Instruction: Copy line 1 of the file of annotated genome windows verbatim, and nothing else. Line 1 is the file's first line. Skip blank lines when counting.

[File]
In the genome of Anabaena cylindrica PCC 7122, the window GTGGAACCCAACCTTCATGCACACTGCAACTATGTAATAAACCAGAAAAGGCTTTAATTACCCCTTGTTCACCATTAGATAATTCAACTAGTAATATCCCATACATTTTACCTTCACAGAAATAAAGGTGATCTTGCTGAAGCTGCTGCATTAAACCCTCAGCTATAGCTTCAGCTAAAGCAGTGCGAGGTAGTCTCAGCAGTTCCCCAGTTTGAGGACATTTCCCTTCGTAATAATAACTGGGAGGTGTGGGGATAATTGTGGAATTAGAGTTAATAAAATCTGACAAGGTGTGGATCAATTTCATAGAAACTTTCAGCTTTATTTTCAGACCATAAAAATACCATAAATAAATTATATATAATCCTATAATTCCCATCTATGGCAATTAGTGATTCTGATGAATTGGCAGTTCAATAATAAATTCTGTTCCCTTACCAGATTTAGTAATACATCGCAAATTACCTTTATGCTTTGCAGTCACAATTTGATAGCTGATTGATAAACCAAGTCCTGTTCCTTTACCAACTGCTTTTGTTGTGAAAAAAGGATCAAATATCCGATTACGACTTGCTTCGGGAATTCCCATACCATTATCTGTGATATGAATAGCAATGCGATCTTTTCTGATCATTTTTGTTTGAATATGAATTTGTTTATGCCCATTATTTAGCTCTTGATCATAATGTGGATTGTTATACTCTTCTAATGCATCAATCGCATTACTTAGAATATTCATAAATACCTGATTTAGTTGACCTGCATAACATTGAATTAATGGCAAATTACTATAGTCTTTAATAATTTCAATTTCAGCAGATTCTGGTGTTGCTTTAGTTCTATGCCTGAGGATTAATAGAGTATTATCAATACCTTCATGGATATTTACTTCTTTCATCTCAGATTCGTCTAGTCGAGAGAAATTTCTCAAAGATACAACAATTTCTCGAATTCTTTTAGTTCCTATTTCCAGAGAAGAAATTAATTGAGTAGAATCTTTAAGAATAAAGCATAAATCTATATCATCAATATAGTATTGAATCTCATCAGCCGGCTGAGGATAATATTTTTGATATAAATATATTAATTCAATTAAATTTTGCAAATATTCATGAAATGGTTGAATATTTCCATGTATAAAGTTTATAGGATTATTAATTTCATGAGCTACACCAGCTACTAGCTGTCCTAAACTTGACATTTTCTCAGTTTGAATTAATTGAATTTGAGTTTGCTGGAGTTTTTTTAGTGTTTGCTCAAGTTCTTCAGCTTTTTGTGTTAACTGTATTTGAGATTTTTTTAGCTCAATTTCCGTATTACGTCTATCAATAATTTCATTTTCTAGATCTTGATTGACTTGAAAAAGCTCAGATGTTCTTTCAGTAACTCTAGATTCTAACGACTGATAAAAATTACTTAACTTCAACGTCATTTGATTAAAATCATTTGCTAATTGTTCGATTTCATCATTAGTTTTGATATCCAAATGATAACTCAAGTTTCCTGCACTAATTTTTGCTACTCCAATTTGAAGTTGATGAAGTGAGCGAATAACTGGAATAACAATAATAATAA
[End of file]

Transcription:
In the genome of Anabaena cylindrica PCC 7122, the window GTGGAACCCAACCTTCATGCACACTGCAACTATGTAATAAACCAGAAAAGGCTTTAATTACCCCTTGTTCACCATTAGATAATTCAACTAGTAATATCCCATACATTTTACCTTCACAGAAATAAAGGTGATCTTGCTGAAGCTGCTGCATTAAACCCTCAGCTATAGCTTCAGCTAAAGCAGTGCGAGGTAGTCTCAGCAGTTCCCCAGTTTGAGGACATTTCCCTTCGTAATAATAACTGGGAGGTGTGGGGATAATTGTGGAATTAGAGTTAATAAAATCTGACAAGGTGTGGATCAATTTCATAGAAACTTTCAGCTTTATTTTCAGACCATAAAAATACCATAAATAAATTATATATAATCCTATAATTCCCATCTATGGCAATTAGTGATTCTGATGAATTGGCAGTTCAATAATAAATTCTGTTCCCTTACCAGATTTAGTAATACATCGCAAATTACCTTTATGCTTTGCAGTCACAATTTGATAGCTGATTGATAAACCAAGTCCTGTTCCTTTACCAACTGCTTTTGTTGTGAAAAAAGGATCAAATATCCGATTACGACTTGCTTCGGGAATTCCCATACCATTATCTGTGATATGAATAGCAATGCGATCTTTTCTGATCATTTTTGTTTGAATATGAATTTGTTTATGCCCATTATTTAGCTCTTGATCATAATGTGGATTGTTATACTCTTCTAATGCATCAATCGCATTACTTAGAATATTCATAAATACCTGATTTAGTTGACCTGCATAACATTGAATTAATGGCAAATTACTATAGTCTTTAATAATTTCAATTTCAGCAGATTCTGGTGTTGCTTTAGTTCTATGCCTGAGGATTAATAGAGTATTATCAATACCTTCATGGATATTTACTTCTTTCATCTCAGATTCGTCTAGTCGAGAGAAATTTCTCAAAGATACAACAATTTCTCGAATTCTTTTAGTTCCTATTTCCAGAGAAGAAATTAATTGAGTAGAATCTTTAAGAATAAAGCATAAATCTATATCATCAATATAGTATTGAATCTCATCAGCCGGCTGAGGATAATATTTTTGATATAAATATATTAATTCAATTAAATTTTGCAAATATTCATGAAATGGTTGAATATTTCCATGTATAAAGTTTATAGGATTATTAATTTCATGAGCTACACCAGCTACTAGCTGTCCTAAACTTGACATTTTCTCAGTTTGAATTAATTGAATTTGAGTTTGCTGGAGTTTTTTTAGTGTTTGCTCAAGTTCTTCAGCTTTTTGTGTTAACTGTATTTGAGATTTTTTTAGCTCAATTTCCGTATTACGTCTATCAATAATTTCATTTTCTAGATCTTGATTGACTTGAAAAAGCTCAGATGTTCTTTCAGTAACTCTAGATTCTAACGACTGATAAAAATTACTTAACTTCAACGTCATTTGATTAAAATCATTTGCTAATTGTTCGATTTCATCATTAGTTTTGATATCCAAATGATAACTCAAGTTTCCTGCACTAATTTTTGCTACTCCAATTTGAAGTTGATGAAGTGAGCGAATAACTGGAATAACAATAATAATAA